The United States Department of Agriculture, Animal and Plant Health Inspection Service, Plant Protection and Quarantine (PPQ), Preclearance Offshore Programs (POP) in Jamaica is based at both Norman Manley and Donald Sangster International Airports. We have a compliment staff of six that include an Area Director that oversees the program from APHIS headquarters in Washington, DC. Christopher Prendergast, a Plant Pathologist and First Line Supervisor, Maydene Campbell, Regional Administrative Specialist and Trust Fund Manager for Jamaica and Haiti, Patrick Samuels, an Agronomist and Agricultural Inspector for the Donald Sangster office and Althea Reid, Agricultural Inspector in Kingston, all serve as Foreign Service Nationals.
APHIS Hours – Monday – Friday, 7:15 a.m. – 5:00 p.m. (Note:The American Embassy is closed on all Jamaican and U.S. holidays).
Telephone: (876) 924-8741; Fax: (876) 924-8742
APHIS officers represent the United States Department of Agriculture by managing the Pre-Clearance Program, which is a facility available to formal exporters of traditional and non-traditional exports. The Pre-Clearance Program ensures that exports leaving Jamaica for the United States market are inspected and declared appropriate for export to the US. After doing so, a 203 Pre-Clearance Certificate is completed which will indicate to the PPQ officer in the United States that:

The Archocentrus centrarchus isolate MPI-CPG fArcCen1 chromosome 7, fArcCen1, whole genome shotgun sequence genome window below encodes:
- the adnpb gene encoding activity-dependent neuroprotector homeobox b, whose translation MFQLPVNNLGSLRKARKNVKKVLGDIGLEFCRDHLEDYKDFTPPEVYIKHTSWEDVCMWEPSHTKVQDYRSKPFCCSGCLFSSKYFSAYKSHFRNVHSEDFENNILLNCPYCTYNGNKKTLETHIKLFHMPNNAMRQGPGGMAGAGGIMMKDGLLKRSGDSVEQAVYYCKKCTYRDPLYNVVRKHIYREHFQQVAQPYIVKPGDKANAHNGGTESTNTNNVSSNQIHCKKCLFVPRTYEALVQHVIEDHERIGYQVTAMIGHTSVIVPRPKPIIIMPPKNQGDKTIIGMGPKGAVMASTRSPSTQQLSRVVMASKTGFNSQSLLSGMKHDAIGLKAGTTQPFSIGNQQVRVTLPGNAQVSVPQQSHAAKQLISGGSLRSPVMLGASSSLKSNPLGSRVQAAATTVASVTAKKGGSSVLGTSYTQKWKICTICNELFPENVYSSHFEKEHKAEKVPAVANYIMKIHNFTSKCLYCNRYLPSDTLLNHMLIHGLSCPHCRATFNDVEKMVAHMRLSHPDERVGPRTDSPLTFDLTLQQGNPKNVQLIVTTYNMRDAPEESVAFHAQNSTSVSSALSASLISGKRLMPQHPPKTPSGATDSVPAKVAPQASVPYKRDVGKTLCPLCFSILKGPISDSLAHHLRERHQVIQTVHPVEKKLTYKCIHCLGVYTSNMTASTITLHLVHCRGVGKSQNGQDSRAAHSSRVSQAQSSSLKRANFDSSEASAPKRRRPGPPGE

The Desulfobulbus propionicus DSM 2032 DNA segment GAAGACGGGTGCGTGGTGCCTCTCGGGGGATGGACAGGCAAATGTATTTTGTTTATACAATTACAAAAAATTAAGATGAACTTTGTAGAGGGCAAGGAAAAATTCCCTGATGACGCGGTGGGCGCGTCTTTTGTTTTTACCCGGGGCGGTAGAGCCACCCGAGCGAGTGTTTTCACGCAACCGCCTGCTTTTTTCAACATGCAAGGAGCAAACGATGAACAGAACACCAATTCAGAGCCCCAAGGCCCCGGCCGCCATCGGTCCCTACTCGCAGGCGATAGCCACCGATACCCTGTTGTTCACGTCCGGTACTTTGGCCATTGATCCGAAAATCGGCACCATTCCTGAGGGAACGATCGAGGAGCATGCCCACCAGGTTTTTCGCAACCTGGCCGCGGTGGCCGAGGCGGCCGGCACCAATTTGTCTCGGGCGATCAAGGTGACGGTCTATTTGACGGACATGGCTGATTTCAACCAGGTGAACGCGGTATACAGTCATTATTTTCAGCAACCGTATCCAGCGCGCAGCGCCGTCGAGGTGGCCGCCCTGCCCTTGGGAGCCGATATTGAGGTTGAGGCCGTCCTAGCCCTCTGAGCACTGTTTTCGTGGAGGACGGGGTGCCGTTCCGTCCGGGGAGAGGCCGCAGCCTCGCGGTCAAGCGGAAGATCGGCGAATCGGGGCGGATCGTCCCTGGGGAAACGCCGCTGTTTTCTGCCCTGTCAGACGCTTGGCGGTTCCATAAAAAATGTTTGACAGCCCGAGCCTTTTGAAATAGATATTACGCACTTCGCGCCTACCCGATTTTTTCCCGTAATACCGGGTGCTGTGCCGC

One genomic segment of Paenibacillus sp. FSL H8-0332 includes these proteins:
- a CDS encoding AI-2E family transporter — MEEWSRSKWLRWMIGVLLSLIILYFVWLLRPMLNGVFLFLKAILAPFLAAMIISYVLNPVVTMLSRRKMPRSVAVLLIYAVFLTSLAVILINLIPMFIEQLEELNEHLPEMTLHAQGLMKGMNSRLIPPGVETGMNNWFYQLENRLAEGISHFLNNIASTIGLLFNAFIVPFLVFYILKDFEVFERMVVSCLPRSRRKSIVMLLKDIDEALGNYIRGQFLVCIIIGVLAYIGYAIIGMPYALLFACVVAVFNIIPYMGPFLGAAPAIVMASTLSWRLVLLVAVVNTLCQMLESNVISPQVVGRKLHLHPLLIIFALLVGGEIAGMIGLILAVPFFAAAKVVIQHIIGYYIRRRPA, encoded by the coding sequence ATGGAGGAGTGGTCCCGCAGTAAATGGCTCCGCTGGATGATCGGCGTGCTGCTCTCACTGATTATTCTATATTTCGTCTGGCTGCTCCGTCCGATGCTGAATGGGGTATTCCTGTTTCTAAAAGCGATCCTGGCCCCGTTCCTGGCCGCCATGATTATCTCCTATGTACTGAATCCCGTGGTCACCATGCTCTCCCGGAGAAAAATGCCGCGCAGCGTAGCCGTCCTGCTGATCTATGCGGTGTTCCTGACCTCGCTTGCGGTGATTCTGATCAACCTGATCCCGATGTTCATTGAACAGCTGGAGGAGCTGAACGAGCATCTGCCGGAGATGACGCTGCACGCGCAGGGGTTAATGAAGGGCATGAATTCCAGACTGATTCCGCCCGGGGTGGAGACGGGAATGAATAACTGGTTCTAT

- The goods have been packed and cleaned according to US standards,
- They are pest, soil and disease free,
- They will be of no threat to America’s Agriculture.
The Program was set up to supplement the efforts of the Plant Protection and Quarantine in the US to intercept pathogens before they leave the country of origin. APHIS officers perform inspections, oversee fumigation facilities in Kingston, sponsor training for Ministry of Agriculture staff and by extension supervise the Jamaican Quarantine Officers who also Pre-Clear commodities in the absence of APHIS officers.
The program, which is beneficial to the American agricultural economy, also proves advantageous to the Jamaican exporters. The exporter reduces risk in that he/she does not experience losses from transporting the commodities only to discover that they are rejected at the port of entry. If this were to occur the exporter would also have the added expense of re-exporting, incinerating or fumigating.
Both parties win in the end. It is therefore in the best interest of both governments to maintain the Pre-Clearance Program. For the United States of America, the risk agricultural losses would soar in the absence of APHIS supervision. For Jamaica, the continued use, by exporters, of the Program would ensure an eventual increase in exports and therefore increased foreign exchange earnings.